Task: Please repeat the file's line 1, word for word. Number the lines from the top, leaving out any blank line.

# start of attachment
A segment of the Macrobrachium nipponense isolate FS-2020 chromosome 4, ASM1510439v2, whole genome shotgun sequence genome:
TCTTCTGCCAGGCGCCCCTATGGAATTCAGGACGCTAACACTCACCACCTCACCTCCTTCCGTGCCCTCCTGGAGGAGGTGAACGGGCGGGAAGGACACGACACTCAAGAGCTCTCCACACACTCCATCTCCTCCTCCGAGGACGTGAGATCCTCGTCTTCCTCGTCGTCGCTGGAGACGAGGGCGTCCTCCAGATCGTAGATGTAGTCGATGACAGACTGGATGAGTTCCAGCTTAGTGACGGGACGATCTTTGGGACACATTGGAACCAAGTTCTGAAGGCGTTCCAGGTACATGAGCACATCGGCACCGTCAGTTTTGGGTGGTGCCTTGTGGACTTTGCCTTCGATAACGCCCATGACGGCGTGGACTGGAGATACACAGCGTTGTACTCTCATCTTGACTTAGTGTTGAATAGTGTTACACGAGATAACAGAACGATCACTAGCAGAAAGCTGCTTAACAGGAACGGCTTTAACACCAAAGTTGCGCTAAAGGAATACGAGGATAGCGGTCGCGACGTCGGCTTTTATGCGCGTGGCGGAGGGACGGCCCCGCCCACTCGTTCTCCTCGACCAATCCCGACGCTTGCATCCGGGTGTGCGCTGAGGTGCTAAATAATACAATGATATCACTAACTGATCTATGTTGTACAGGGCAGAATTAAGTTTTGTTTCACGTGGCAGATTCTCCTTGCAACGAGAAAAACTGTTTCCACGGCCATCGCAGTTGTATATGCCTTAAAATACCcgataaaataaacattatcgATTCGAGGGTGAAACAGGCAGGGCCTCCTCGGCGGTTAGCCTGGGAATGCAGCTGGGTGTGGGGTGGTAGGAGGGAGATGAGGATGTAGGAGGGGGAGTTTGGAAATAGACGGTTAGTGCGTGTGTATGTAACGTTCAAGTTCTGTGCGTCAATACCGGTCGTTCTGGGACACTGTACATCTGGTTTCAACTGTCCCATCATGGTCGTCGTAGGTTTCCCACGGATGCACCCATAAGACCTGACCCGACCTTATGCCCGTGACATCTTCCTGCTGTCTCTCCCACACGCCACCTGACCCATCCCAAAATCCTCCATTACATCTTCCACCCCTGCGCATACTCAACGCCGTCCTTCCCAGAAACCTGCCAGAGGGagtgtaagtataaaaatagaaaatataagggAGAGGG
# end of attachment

A segment of the Macrobrachium nipponense isolate FS-2020 chromosome 4, ASM1510439v2, whole genome shotgun sequence genome: